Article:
The disclosure will be a huge embarrassment to the Government, which was criticised last week by the cross-party Trade and Industry Select Committee for being ill-informed about BNFL and told to 'get a better grip' on the company's affairs.

The new liabilities are thought to relate to the costs of cleaning up the company's Sellafield site in Cumbria, where nuclear fuel is reprocessed and are between £7 billion and £9 billion, according to the report.

Although a share of the liabilities will be passed to BNFL customers and the rest can be spread over many decades, the immediate impact is to leave the company technically bankrupt. It means BNFL is £1·5 billion worse off than it thought — given that it had shareholders' funds of £600 million, the company now has a deficit of £900 million.

The problem was uncovered during a review conducted by the BNFL's Liabilities Management Unit. Industry insiders say the unit , staffed largely by executives from Magnox, the nuclear generator which was merged with BNFL last year, took a more rigorous approach to how easily and efficiently decommissioning and clean-up at the Sellafield site can be carried out.

The report will also fuel the debate over whether the site should be closed. BNFL was involved in controversy last year when it admitted falsifying quality checks on mixed oxide nuclear fuel sent to Japan. Since then the company has faced a barrage of criticism with calls from Denmark and Ireland to close down Sellafield and attempts by some of its major customers to renege on their contracts.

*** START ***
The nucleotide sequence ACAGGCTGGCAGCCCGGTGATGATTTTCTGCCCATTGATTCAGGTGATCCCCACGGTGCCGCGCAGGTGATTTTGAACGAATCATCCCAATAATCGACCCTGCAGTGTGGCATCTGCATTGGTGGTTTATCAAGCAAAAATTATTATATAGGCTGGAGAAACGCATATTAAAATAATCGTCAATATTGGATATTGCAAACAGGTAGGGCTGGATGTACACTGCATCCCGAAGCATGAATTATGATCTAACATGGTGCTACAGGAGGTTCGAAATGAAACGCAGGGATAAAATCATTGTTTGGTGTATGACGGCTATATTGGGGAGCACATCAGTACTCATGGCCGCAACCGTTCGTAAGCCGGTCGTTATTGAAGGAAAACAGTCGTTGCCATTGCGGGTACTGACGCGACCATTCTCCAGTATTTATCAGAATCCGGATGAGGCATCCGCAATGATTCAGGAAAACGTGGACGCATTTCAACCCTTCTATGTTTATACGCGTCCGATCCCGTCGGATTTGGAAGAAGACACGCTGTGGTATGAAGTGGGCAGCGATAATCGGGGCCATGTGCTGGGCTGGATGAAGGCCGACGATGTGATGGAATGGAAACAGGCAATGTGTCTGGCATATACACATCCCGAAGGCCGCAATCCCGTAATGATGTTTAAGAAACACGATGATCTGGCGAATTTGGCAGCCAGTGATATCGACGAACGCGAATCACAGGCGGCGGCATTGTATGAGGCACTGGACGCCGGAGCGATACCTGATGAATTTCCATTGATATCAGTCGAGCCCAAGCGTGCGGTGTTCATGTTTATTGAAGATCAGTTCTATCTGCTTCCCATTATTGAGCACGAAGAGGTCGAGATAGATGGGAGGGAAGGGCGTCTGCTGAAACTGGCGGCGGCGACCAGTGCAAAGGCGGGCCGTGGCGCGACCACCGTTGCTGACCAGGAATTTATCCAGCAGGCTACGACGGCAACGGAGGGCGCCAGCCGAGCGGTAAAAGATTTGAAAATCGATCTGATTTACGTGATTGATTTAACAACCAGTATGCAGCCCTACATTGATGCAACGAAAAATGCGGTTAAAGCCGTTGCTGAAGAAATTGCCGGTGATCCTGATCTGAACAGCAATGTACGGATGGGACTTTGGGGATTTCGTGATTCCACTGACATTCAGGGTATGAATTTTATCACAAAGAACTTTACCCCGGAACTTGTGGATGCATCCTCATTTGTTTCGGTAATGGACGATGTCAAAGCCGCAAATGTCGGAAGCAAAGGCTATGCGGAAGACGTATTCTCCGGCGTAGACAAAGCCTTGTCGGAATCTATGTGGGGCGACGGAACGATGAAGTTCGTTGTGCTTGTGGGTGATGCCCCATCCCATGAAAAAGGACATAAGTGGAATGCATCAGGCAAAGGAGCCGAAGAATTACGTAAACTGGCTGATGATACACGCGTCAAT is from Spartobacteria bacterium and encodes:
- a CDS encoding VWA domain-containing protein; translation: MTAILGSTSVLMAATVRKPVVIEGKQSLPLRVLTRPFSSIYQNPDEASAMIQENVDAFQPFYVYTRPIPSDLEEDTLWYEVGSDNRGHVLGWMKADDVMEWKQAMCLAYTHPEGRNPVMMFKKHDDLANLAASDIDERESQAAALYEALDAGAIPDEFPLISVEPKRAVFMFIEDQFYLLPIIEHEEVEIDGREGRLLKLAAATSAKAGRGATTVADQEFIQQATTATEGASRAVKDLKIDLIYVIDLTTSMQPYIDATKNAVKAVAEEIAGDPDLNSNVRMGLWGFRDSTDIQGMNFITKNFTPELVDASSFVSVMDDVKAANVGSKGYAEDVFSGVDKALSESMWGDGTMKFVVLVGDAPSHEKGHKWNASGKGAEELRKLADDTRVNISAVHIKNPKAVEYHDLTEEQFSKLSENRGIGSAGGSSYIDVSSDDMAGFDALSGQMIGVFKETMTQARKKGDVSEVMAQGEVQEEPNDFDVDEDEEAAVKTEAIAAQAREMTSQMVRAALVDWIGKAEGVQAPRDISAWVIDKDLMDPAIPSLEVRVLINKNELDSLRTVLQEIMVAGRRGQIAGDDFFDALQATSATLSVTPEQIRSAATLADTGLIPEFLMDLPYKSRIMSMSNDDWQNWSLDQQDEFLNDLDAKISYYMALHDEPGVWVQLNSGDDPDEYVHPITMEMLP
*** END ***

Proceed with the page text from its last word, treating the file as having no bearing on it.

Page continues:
Sellafield discharges eight million litres of nuclear waste into the Irish Sea every day, according to scientists, making it the most radioactively contaminated sea in the world. It also releases 40 different types of radioactive substances into the sea and air.

This waste spreads along the Irish Sea towards the north coast of Scotland and on to Denmark, Norway and Sweden as far as the Arctic. Plutonium lodges in coastal mud and is carried inland by sea spray. Other forms of radiation enter the food chain through fish, lobster and seaweed. Ireland and Denmark will be joined by Iceland and Norway in calling for an immediate halt to reprocessing at a meeting from June 26-30 of OSPAR, the commission set up to protect the marine environment in the north-east Atlantic region.